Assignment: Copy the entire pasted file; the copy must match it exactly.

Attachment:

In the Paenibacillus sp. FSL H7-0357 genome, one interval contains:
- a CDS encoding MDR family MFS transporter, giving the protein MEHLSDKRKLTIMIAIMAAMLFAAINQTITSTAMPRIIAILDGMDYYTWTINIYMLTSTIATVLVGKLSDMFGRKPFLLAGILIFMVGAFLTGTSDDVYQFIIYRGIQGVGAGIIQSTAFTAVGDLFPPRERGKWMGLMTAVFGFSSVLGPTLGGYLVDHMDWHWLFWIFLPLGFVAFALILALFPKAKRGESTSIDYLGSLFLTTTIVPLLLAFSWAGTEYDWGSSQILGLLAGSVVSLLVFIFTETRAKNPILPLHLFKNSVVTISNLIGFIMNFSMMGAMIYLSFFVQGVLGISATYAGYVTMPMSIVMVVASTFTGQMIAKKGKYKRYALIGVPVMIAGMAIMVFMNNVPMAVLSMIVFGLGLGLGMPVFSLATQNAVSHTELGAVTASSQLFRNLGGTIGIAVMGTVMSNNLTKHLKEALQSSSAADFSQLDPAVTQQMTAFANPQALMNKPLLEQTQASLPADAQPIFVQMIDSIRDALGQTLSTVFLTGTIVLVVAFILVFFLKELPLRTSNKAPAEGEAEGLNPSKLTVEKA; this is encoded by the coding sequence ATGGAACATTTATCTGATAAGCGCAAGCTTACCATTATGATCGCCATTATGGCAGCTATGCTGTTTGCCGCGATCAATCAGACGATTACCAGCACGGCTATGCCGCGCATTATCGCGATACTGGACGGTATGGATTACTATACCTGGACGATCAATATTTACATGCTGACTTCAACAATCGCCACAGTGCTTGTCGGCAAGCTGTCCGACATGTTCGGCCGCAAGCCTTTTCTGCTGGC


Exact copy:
In the Paenibacillus sp. FSL H7-0357 genome, one interval contains:
- a CDS encoding MDR family MFS transporter, giving the protein MEHLSDKRKLTIMIAIMAAMLFAAINQTITSTAMPRIIAILDGMDYYTWTINIYMLTSTIATVLVGKLSDMFGRKPFLLAGILIFMVGAFLTGTSDDVYQFIIYRGIQGVGAGIIQSTAFTAVGDLFPPRERGKWMGLMTAVFGFSSVLGPTLGGYLVDHMDWHWLFWIFLPLGFVAFALILALFPKAKRGESTSIDYLGSLFLTTTIVPLLLAFSWAGTEYDWGSSQILGLLAGSVVSLLVFIFTETRAKNPILPLHLFKNSVVTISNLIGFIMNFSMMGAMIYLSFFVQGVLGISATYAGYVTMPMSIVMVVASTFTGQMIAKKGKYKRYALIGVPVMIAGMAIMVFMNNVPMAVLSMIVFGLGLGLGMPVFSLATQNAVSHTELGAVTASSQLFRNLGGTIGIAVMGTVMSNNLTKHLKEALQSSSAADFSQLDPAVTQQMTAFANPQALMNKPLLEQTQASLPADAQPIFVQMIDSIRDALGQTLSTVFLTGTIVLVVAFILVFFLKELPLRTSNKAPAEGEAEGLNPSKLTVEKA; this is encoded by the coding sequence ATGGAACATTTATCTGATAAGCGCAAGCTTACCATTATGATCGCCATTATGGCAGCTATGCTGTTTGCCGCGATCAATCAGACGATTACCAGCACGGCTATGCCGCGCATTATCGCGATACTGGACGGTATGGATTACTATACCTGGACGATCAATATTTACATGCTGACTTCAACAATCGCCACAGTGCTTGTCGGCAAGCTGTCCGACATGTTCGGCCGCAAGCCTTTTCTGCTGGC